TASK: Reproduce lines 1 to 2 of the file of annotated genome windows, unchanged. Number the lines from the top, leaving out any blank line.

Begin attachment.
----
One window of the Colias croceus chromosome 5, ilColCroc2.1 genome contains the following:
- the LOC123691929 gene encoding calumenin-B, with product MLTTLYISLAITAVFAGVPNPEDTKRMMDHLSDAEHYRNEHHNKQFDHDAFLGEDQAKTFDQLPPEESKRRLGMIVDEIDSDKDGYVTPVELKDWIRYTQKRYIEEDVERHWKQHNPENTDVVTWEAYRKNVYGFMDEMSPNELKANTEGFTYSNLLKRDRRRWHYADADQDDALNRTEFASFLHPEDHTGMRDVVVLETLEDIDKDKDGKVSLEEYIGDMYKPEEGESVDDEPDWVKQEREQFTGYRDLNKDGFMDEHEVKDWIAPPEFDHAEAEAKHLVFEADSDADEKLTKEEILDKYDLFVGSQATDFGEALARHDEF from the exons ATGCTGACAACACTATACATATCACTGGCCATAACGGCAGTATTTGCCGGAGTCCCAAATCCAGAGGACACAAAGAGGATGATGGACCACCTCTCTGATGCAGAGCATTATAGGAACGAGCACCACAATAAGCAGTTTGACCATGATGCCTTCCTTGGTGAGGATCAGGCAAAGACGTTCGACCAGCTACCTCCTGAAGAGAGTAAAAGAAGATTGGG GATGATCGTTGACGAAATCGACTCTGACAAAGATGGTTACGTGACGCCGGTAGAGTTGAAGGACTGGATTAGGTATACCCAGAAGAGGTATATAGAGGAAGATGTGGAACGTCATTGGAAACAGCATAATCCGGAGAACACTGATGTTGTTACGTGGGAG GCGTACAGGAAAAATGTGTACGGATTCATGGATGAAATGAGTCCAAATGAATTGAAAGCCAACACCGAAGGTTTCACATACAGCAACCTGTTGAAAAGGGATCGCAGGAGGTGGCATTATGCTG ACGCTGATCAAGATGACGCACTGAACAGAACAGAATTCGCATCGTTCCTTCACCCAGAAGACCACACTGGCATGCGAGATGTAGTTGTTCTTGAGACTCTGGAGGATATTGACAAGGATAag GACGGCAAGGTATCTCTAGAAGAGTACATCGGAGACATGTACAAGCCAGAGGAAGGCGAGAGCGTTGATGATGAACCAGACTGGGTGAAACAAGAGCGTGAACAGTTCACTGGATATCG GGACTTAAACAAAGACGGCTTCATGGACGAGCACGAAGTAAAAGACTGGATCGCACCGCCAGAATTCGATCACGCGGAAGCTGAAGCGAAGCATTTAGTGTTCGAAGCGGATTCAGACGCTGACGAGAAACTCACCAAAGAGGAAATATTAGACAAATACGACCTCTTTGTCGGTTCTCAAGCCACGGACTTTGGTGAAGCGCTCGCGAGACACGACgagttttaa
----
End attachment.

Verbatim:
One window of the Colias croceus chromosome 5, ilColCroc2.1 genome contains the following:
- the LOC123691929 gene encoding calumenin-B, with product MLTTLYISLAITAVFAGVPNPEDTKRMMDHLSDAEHYRNEHHNKQFDHDAFLGEDQAKTFDQLPPEESKRRLGMIVDEIDSDKDGYVTPVELKDWIRYTQKRYIEEDVERHWKQHNPENTDVVTWEAYRKNVYGFMDEMSPNELKANTEGFTYSNLLKRDRRRWHYADADQDDALNRTEFASFLHPEDHTGMRDVVVLETLEDIDKDKDGKVSLEEYIGDMYKPEEGESVDDEPDWVKQEREQFTGYRDLNKDGFMDEHEVKDWIAPPEFDHAEAEAKHLVFEADSDADEKLTKEEILDKYDLFVGSQATDFGEALARHDEF from the exons ATGCTGACAACACTATACATATCACTGGCCATAACGGCAGTATTTGCCGGAGTCCCAAATCCAGAGGACACAAAGAGGATGATGGACCACCTCTCTGATGCAGAGCATTATAGGAACGAGCACCACAATAAGCAGTTTGACCATGATGCCTTCCTTGGTGAGGATCAGGCAAAGACGTTCGACCAGCTACCTCCTGAAGAGAGTAAAAGAAGATTGGG GATGATCGTTGACGAAATCGACTCTGACAAAGATGGTTACGTGACGCCGGTAGAGTTGAAGGACTGGATTAGGTATACCCAGAAGAGGTATATAGAGGAAGATGTGGAACGTCATTGGAAACAGCATAATCCGGAGAACACTGATGTTGTTACGTGGGAG GCGTACAGGAAAAATGTGTACGGATTCATGGATGAAATGAGTCCAAATGAATTGAAAGCCAACACCGAAGGTTTCACATACAGCAACCTGTTGAAAAGGGATCGCAGGAGGTGGCATTATGCTG ACGCTGATCAAGATGACGCACTGAACAGAACAGAATTCGCATCGTTCCTTCACCCAGAAGACCACACTGGCATGCGAGATGTAGTTGTTCTTGAGACTCTGGAGGATATTGACAAGGATAag GACGGCAAGGTATCTCTAGAAGAGTACATCGGAGACATGTACAAGCCAGAGGAAGGCGAGAGCGTTGATGATGAACCAGACTGGGTGAAACAAGAGCGTGAACAGTTCACTGGATATCG GGACTTAAACAAAGACGGCTTCATGGACGAGCACGAAGTAAAAGACTGGATCGCACCGCCAGAATTCGATCACGCGGAAGCTGAAGCGAAGCATTTAGTGTTCGAAGCGGATTCAGACGCTGACGAGAAACTCACCAAAGAGGAAATATTAGACAAATACGACCTCTTTGTCGGTTCTCAAGCCACGGACTTTGGTGAAGCGCTCGCGAGACACGACgagttttaa